Troops to march on brighter days after first solar PV plant joins the Army

The project is part of a programme to increase renewable energy across the defence estate

British Army is looking forward to brighter days after plans to launch its first solar photovoltaic farm have been unveiled.

Located at the Defence School of Transport (DST), Leconfield, the 2.3MW solar farm will span approximately four hectares and will feature 4,248 solar panels.

The project is predicted to supply the DST with one-third of its electricity needs.

The plant is the first of four pilot sites delivered as part of the so-called Prometheus project to increase renewable energy across the defence estate.

The four pilot sites are forecast to result in one million pound energy efficiency savings and reduce carbon dioxide emissions by 2,000 tonnes.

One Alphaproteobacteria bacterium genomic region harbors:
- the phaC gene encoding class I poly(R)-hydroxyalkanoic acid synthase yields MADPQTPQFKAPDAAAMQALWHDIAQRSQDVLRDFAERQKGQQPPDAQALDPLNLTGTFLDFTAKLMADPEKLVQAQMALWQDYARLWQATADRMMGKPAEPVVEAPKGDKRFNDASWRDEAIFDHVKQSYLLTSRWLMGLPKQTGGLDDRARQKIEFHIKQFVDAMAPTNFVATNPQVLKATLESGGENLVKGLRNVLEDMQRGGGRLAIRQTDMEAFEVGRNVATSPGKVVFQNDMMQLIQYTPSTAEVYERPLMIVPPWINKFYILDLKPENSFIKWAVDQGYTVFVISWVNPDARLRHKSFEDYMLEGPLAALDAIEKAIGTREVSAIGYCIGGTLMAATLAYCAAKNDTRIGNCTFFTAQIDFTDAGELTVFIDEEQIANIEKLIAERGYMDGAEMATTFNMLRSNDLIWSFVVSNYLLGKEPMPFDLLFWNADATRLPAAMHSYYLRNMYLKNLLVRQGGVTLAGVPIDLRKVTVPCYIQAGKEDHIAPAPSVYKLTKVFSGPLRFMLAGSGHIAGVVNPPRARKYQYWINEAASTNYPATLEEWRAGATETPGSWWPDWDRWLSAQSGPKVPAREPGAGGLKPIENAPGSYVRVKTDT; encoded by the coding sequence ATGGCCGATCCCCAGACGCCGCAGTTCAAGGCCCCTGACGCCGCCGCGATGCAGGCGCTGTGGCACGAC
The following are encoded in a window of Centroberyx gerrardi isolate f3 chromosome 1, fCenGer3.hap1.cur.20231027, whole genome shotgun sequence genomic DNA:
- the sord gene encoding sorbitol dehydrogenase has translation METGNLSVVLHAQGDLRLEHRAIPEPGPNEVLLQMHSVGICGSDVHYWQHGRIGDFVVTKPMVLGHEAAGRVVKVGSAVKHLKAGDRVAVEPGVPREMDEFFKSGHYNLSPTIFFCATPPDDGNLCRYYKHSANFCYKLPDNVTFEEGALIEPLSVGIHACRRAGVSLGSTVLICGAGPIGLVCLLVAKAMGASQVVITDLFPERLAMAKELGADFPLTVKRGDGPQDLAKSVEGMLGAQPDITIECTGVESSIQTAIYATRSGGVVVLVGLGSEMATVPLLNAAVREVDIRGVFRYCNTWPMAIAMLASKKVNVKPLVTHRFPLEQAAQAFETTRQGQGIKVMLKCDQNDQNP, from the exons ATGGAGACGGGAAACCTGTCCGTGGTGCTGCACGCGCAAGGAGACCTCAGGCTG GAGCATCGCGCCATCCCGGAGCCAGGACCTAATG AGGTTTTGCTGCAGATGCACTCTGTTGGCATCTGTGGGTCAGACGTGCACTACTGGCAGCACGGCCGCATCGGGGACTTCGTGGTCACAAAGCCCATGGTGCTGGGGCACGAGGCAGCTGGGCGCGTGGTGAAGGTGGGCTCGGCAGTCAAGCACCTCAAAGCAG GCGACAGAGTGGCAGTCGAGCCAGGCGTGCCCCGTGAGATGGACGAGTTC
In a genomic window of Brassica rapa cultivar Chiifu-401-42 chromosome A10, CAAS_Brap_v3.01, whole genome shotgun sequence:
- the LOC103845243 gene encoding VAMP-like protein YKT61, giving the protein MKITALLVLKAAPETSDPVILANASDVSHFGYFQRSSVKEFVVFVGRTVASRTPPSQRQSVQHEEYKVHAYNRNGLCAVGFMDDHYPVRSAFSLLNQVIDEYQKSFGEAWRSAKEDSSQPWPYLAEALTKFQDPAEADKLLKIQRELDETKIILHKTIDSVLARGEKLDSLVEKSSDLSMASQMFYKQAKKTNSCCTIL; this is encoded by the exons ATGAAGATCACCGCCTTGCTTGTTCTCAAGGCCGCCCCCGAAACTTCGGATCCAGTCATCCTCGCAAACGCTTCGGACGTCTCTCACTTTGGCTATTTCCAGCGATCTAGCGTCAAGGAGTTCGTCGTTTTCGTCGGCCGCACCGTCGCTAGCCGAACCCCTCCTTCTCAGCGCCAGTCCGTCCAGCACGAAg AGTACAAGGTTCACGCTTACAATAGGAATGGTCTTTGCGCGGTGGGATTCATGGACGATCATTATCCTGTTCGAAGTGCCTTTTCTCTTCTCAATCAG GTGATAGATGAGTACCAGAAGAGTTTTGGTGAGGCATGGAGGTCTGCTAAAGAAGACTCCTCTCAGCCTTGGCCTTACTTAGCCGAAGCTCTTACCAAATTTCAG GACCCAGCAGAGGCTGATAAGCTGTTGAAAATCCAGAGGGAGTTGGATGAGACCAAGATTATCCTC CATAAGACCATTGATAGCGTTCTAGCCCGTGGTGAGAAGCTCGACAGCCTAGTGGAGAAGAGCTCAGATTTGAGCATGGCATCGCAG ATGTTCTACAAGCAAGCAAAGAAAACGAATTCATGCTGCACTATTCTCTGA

The three further pilots at Duke of Gloucester Barracks, South Cerney, Gloucestershire; Rock Barracks, Suffolk and Baker Barracks on Thorney Island, Sussex are scheduled for delivery by the summer.

Major General David Southall, Director Basing and Infrastructure and the Army’s Sustainability Champion, said: “The Army remains wholly committed to play its part in meeting the UK’s commitment to achieve net zero emissions by 2050.

“To deliver this, we are working hard to reduce energy demand as well as increase ‘green’ supply across our estate.”

Greg McKenna, Managing Director of Centrica Business Solutions, Managing Director of Centrica Business Solutions, said: “It is incumbent on organisations big and small to show leadership in meeting net zero, and the army is doing just that.

“Large scale solar projects like this can create significant cost and carbon savings, helping customers accelerate their transition to a sustainable future.”

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